and went to playing euchre at ten cents a corner--on trust. I began to notice
some pretty suspicious things. Mr. Emerson dealt, looked at his hand, shook his
"'I am the doubter and the doubt--'
--and camly bunched the hands and went to shuffling for a new layout. Says he:
"'They reckon ill who leave me out;
They know not well the subtle ways I keep.
I pass and deal again!'
Hang'd if he didn't go ahead and do it, too! Oh, he was a cool one! Well, in
about a minute things were running pretty tight, but all of a sudden I see by
Mr. Emerson's eye he judged he had 'em. He had already corralled two tricks, and
each of the others one. So now he kind of lifts a little in his chair and says:
"'I tire of globes and aces!-
Too long the game is played!'
--and down he fetched a right bower. Mr. Longfellow smiles as sweet as pie and
"'Thanks, thanks to thee, my worthy friend,
For the lesson thou hast taught,'
--and blamed if he didn't down with another right bower! Emerson claps his hand
on his bowie, Longfellow claps his on his revolver, and I went under a bunk.
There was going to be trouble; but that monstrous Holmes rose up, wobbling his
double chins, and says he, 'Order, gentlemen; the first man that draws, I'll lay
down on him and smother him!' All quiet on the Potomac, you bet!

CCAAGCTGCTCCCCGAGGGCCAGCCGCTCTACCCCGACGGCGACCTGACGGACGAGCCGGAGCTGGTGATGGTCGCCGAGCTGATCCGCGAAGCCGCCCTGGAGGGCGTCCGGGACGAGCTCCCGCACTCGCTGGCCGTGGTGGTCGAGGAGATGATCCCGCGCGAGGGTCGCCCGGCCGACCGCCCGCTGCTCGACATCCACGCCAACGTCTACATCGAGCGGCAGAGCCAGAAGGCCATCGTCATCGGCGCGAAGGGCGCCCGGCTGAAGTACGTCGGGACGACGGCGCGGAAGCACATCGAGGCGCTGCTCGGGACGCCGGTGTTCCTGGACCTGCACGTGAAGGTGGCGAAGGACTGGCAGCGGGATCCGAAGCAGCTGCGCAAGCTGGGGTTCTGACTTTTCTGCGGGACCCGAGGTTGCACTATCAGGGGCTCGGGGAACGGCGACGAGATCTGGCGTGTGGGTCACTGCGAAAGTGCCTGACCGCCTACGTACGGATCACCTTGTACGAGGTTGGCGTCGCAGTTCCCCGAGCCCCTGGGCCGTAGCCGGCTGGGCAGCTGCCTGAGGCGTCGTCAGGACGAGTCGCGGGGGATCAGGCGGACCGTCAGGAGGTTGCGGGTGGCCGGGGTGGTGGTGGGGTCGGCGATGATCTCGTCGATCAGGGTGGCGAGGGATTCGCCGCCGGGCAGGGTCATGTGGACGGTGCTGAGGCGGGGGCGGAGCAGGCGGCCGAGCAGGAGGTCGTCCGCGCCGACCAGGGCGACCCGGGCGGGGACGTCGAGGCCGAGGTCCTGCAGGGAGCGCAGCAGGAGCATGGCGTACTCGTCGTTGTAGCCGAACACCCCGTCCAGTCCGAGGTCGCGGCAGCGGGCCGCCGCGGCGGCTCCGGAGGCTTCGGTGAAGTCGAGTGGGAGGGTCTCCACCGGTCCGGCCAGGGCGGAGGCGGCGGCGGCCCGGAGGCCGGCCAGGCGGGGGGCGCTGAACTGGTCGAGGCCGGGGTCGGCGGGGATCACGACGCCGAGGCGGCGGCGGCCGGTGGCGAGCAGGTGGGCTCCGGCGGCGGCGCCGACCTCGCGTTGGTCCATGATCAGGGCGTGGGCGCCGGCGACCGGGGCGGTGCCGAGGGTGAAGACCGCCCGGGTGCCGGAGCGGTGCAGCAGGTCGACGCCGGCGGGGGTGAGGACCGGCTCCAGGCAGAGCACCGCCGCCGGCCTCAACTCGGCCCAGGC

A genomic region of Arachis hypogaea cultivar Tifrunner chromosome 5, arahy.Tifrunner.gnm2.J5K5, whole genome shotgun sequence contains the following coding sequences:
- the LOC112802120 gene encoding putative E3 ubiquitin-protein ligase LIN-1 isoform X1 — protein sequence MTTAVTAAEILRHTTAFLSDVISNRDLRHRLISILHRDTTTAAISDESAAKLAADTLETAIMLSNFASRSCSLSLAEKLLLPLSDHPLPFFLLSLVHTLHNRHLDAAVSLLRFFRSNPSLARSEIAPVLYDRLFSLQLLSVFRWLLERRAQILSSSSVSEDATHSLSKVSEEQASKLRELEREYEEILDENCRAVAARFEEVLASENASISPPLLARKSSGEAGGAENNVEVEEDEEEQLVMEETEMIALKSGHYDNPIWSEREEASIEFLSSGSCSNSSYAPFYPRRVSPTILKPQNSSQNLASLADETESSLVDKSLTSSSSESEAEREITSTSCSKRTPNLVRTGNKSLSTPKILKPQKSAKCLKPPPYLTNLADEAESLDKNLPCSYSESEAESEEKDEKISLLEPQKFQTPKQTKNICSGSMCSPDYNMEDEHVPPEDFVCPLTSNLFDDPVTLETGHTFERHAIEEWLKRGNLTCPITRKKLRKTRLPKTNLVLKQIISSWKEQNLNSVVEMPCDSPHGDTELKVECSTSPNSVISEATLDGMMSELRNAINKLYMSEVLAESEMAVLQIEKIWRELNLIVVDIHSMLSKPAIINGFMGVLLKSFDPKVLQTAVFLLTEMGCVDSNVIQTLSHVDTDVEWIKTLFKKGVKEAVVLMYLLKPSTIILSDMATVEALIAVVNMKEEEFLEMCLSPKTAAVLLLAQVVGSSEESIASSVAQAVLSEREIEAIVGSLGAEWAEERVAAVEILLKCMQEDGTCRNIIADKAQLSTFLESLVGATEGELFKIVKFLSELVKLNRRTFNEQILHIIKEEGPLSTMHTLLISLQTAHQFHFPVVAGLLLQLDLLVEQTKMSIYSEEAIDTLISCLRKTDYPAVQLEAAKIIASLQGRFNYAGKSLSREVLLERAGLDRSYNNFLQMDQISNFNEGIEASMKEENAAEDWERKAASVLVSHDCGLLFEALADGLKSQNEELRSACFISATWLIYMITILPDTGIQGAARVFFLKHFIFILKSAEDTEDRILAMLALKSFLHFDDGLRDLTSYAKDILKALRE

"They were pretty how-come-you-so by now, and they begun to blow. Emerson says,
'The nobbiest thing I ever wrote was "Barbara Frietchie." ' Says Longfellow, 'It
don't begin with my "Biglow Papers."' Says Holmes, 'My "Thanatopsis" lays over 'em
both.' They mighty near ended in a fight. Then they wished they had some more
company--and Mr. Emerson pointed to me and says:
"'Is yonder squalid peasant all
That this proud nursery could breed?'
He was a-whetting his bowie on his boot--so I let it pass. Well, sir, next they
took it into their heads that they would like some music; so they made me stand
up and sing 'When Johnny Comes Marching Home' till I dropped--at thirteen
minutes past four this morning. That's what I've been through, my friend. When I
woke at seven, they were leaving, thank goodness, and Mr. Longfellow had my only
boots on, and his'n under his arm. Says I, 'Hold on, there, Evangeline, what are
you going to do with them?' He says, 'Going to make tracks with 'em; because:
"'Lives of great men all remind us
We can make our lives sublime;
And, departing, leave behind us
Footprints on the sands of time.'
As I said, Mr. Twain, you are the fourth in twenty-four hours--and I'm going to
move; I ain't suited to a littery atmosphere."
I said to the miner, "Why, my dear sir, these were not the gracious singers to
whom we and the world pay loving reverence and homage; these were impostors."
The miner investigated me with a calm eye for a while; then said he, "Ah!
impostors, were they? Are you?"
I did not pursue the subject, and since then I have not traveled on my non de
guerre enough to hurt. Such was the reminiscence I was moved to contribute, Mr.
Chairman. In my enthusiasm I may have exaggerated the details a little, but you
will easily forgive me that fault, since I believe it is the first time I have
ever deflected from perpendicular fact on an occasion like this.